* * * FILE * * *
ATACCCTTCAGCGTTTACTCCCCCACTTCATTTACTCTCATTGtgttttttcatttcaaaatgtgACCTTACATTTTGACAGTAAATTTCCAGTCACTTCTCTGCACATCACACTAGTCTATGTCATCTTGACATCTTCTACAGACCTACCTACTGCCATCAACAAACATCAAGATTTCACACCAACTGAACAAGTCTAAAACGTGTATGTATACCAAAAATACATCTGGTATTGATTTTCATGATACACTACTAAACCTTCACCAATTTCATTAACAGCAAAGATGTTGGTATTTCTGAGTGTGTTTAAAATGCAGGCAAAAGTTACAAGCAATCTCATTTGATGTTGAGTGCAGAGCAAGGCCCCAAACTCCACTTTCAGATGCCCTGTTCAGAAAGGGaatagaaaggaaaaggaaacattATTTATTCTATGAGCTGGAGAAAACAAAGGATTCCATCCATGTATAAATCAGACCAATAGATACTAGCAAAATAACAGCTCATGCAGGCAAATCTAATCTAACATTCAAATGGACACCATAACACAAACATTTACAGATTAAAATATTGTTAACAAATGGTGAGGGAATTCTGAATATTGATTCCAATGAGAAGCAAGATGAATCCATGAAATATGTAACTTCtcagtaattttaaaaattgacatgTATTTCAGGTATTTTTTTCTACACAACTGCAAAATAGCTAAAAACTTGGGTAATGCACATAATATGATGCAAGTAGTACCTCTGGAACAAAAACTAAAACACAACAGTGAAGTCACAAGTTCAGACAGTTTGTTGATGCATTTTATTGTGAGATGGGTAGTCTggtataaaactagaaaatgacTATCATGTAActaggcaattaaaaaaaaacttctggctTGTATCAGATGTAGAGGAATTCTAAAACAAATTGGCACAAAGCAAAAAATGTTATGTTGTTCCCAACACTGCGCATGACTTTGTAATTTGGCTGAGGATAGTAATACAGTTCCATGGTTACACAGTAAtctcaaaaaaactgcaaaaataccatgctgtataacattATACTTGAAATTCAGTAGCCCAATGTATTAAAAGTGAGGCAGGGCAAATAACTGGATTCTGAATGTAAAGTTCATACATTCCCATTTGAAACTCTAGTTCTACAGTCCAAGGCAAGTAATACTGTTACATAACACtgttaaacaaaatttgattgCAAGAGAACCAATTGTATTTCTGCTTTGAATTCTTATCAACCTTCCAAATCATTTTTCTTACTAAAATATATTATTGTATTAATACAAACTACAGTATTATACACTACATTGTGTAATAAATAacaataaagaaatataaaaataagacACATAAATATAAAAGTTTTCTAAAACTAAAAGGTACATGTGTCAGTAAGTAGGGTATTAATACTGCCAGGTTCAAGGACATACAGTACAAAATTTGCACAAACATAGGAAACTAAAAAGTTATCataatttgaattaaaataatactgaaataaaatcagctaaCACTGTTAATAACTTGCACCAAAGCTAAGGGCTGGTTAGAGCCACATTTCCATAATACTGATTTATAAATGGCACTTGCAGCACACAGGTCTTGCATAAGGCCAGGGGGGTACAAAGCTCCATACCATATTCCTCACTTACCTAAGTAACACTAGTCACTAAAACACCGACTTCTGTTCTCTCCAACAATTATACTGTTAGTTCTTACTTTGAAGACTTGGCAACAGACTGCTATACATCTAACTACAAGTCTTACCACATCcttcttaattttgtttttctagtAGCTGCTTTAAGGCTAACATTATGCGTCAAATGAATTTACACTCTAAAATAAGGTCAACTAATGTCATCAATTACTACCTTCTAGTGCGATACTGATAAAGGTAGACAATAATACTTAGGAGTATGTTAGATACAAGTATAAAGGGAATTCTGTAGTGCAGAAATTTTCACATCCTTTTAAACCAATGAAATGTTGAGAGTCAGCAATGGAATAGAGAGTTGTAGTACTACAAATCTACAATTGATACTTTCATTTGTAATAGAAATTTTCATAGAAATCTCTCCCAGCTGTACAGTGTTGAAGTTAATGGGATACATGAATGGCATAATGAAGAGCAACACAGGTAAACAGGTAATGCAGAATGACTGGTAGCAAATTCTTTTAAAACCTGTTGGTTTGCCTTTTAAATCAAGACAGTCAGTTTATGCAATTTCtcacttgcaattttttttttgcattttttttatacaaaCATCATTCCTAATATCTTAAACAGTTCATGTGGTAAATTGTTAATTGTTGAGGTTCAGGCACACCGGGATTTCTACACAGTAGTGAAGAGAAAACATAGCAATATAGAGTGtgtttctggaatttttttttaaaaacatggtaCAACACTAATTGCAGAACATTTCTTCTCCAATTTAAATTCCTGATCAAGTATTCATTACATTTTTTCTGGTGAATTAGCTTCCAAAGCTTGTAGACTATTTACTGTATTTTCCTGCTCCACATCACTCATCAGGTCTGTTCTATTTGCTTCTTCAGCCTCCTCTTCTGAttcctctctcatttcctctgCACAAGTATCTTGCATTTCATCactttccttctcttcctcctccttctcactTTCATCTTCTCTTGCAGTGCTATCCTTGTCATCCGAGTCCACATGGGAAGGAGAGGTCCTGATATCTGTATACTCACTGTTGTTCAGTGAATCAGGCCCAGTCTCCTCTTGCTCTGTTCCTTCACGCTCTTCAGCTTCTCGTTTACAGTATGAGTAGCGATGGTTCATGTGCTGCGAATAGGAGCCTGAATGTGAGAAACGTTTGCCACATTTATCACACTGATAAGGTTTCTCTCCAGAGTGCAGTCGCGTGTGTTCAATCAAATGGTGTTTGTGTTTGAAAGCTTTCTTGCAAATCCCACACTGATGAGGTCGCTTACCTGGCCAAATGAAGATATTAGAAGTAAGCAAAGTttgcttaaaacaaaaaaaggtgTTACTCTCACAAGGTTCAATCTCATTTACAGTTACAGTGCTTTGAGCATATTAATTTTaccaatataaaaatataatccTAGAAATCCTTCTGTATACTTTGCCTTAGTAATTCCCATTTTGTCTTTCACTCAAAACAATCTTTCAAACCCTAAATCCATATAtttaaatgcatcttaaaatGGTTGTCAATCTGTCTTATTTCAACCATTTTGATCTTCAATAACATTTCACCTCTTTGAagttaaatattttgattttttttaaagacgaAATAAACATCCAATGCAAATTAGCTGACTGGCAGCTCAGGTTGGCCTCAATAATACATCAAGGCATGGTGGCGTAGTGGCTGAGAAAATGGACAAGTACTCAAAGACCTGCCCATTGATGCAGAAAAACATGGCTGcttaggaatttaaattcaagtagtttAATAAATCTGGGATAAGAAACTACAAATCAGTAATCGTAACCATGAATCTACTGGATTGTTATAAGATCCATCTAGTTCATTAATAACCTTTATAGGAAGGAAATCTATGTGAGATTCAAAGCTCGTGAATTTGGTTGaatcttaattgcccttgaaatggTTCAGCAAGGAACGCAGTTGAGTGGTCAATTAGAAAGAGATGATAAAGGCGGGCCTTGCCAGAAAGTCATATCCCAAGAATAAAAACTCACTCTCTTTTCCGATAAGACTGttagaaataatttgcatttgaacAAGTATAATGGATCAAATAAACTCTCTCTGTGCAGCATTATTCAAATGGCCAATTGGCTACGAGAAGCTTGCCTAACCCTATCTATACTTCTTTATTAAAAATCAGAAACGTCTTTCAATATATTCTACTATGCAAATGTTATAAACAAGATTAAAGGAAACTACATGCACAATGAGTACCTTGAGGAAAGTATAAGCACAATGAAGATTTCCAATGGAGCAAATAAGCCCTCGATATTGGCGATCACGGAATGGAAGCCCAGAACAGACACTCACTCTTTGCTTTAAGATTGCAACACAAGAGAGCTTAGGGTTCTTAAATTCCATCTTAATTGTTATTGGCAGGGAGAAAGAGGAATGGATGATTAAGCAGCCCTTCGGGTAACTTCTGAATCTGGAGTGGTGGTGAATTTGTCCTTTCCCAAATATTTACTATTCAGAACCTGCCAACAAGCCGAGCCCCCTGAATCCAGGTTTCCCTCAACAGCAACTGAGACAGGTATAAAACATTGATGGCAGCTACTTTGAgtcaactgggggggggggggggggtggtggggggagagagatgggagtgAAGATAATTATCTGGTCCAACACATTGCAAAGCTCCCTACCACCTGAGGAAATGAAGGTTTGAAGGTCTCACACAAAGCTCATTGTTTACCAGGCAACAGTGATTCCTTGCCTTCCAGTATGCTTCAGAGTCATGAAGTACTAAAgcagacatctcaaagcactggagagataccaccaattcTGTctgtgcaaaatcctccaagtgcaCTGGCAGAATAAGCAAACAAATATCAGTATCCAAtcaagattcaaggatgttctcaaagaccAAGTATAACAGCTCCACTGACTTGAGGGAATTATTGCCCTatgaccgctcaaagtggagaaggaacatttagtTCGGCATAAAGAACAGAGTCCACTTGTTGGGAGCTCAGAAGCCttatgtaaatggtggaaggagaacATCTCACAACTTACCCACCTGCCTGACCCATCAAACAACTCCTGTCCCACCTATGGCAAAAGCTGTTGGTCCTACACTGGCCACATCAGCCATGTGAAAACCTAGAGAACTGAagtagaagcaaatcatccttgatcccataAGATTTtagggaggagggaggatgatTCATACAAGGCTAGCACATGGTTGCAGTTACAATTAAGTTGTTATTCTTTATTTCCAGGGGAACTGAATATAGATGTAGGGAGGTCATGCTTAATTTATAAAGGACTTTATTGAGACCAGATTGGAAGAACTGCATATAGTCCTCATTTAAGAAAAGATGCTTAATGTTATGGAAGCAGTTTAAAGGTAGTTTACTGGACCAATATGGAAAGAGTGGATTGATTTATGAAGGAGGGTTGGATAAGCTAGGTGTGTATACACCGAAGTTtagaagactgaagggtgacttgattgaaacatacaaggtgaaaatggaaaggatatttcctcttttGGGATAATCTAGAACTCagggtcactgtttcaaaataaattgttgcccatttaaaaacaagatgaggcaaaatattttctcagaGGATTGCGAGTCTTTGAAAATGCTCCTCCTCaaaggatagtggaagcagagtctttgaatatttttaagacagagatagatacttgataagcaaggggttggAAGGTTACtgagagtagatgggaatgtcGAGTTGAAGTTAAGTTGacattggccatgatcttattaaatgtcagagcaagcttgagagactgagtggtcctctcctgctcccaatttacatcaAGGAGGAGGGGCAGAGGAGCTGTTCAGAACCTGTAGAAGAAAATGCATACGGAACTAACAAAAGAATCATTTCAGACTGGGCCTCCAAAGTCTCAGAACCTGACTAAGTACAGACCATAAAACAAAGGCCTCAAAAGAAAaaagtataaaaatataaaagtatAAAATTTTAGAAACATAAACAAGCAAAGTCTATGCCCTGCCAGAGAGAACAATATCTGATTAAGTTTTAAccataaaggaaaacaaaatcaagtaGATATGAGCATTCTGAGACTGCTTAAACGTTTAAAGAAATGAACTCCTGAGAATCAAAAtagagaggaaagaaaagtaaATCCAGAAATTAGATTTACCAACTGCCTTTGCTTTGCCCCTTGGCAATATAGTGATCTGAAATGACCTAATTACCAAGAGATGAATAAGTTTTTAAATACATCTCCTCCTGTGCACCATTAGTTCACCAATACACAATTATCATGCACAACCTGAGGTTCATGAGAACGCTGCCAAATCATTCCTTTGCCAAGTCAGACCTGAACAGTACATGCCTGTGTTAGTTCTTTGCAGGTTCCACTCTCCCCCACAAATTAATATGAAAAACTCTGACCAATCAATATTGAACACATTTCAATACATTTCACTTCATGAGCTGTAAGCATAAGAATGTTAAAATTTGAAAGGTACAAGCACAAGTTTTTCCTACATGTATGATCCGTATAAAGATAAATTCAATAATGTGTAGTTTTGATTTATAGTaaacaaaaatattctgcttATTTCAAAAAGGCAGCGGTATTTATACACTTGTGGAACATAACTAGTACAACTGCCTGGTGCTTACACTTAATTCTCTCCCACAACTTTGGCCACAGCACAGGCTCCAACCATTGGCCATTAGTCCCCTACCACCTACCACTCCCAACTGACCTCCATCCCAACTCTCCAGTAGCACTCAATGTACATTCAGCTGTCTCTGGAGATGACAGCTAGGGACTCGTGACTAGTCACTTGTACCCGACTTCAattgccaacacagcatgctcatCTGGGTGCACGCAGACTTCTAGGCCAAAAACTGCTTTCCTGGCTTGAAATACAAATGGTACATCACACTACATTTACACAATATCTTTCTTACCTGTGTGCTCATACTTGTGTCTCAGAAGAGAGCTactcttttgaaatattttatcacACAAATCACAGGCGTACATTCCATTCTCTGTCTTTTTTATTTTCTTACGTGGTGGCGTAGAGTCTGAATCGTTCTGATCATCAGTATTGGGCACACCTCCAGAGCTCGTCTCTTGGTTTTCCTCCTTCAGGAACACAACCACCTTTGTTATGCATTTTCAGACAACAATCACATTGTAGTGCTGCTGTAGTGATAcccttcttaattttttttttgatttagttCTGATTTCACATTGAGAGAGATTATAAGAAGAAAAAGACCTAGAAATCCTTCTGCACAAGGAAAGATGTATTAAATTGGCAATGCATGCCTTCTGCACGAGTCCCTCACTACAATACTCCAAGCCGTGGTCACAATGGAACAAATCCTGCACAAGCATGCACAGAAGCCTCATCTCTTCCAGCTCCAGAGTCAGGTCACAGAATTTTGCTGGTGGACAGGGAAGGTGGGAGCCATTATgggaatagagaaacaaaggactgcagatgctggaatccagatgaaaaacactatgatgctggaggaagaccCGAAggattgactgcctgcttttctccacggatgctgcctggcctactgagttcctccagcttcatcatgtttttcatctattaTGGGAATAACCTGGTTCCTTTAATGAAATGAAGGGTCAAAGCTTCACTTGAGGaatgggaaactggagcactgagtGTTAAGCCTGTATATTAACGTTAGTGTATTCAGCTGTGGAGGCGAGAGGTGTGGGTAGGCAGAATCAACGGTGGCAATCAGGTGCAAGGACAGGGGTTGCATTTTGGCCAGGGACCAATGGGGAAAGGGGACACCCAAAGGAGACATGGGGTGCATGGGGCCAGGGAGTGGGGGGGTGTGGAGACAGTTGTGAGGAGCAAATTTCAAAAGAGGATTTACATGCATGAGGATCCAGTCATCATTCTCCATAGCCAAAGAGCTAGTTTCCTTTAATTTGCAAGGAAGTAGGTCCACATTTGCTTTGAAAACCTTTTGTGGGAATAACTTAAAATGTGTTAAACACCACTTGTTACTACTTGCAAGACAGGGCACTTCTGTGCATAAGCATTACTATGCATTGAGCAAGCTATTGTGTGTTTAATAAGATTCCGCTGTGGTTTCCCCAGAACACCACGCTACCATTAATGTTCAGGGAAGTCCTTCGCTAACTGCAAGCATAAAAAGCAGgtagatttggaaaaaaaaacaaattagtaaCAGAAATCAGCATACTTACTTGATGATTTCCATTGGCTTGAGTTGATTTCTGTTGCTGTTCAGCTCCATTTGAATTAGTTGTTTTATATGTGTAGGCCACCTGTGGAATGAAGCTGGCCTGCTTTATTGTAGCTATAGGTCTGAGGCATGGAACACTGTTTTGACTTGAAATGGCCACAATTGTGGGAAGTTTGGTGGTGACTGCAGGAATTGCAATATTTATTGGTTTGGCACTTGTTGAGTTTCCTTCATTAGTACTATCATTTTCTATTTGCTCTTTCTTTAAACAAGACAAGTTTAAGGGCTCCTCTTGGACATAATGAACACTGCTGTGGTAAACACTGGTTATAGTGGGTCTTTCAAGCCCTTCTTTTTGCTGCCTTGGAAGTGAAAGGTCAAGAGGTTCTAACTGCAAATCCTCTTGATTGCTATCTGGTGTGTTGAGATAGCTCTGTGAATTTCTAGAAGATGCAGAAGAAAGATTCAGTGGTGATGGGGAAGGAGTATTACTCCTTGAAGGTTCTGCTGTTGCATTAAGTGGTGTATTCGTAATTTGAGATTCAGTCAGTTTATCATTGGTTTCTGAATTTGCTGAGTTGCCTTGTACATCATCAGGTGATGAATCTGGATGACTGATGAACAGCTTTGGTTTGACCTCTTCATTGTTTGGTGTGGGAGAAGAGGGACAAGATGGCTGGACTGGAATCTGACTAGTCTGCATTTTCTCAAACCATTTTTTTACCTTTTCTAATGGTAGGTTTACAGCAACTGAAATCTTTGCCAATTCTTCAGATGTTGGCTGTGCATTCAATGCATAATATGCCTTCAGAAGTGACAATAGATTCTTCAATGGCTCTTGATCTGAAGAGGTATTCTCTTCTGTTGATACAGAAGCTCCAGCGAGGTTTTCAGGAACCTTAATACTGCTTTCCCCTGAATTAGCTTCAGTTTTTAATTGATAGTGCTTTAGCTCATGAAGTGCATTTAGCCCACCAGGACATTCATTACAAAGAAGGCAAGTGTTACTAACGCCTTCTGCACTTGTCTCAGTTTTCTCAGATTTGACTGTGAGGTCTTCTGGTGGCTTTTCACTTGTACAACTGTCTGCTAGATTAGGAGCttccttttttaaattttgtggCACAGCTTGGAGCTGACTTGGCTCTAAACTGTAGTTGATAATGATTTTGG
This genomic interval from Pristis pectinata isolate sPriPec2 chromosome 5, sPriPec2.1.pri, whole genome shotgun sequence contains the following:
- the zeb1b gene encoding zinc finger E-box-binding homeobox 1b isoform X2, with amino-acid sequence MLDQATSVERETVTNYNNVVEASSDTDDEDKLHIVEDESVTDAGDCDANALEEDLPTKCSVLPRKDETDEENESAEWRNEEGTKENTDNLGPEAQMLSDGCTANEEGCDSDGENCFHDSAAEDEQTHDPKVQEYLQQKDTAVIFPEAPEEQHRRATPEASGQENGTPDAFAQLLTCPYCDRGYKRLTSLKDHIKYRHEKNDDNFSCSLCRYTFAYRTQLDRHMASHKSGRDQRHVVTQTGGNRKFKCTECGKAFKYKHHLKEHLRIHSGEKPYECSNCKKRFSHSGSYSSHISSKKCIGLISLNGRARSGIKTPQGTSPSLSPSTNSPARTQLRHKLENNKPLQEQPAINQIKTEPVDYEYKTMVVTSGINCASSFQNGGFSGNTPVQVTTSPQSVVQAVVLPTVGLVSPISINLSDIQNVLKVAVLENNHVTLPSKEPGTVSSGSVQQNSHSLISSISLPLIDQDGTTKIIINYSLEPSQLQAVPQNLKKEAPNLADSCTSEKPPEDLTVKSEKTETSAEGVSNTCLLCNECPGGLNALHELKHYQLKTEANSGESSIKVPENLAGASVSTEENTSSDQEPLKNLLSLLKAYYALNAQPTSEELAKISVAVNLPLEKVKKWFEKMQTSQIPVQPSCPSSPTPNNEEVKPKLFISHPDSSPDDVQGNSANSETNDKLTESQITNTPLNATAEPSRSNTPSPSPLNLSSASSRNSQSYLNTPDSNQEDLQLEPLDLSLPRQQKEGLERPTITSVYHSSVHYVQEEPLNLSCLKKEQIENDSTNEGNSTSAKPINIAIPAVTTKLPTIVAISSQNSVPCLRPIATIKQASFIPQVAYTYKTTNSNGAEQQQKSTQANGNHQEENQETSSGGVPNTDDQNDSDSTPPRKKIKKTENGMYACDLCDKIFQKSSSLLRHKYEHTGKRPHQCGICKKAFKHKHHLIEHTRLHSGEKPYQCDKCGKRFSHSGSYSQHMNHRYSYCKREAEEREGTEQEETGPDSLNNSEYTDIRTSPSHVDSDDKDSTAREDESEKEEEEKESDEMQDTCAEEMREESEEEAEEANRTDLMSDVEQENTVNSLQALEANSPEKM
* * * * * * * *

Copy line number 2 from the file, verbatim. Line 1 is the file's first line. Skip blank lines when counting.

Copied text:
This genomic interval from Pristis pectinata isolate sPriPec2 chromosome 5, sPriPec2.1.pri, whole genome shotgun sequence contains the following: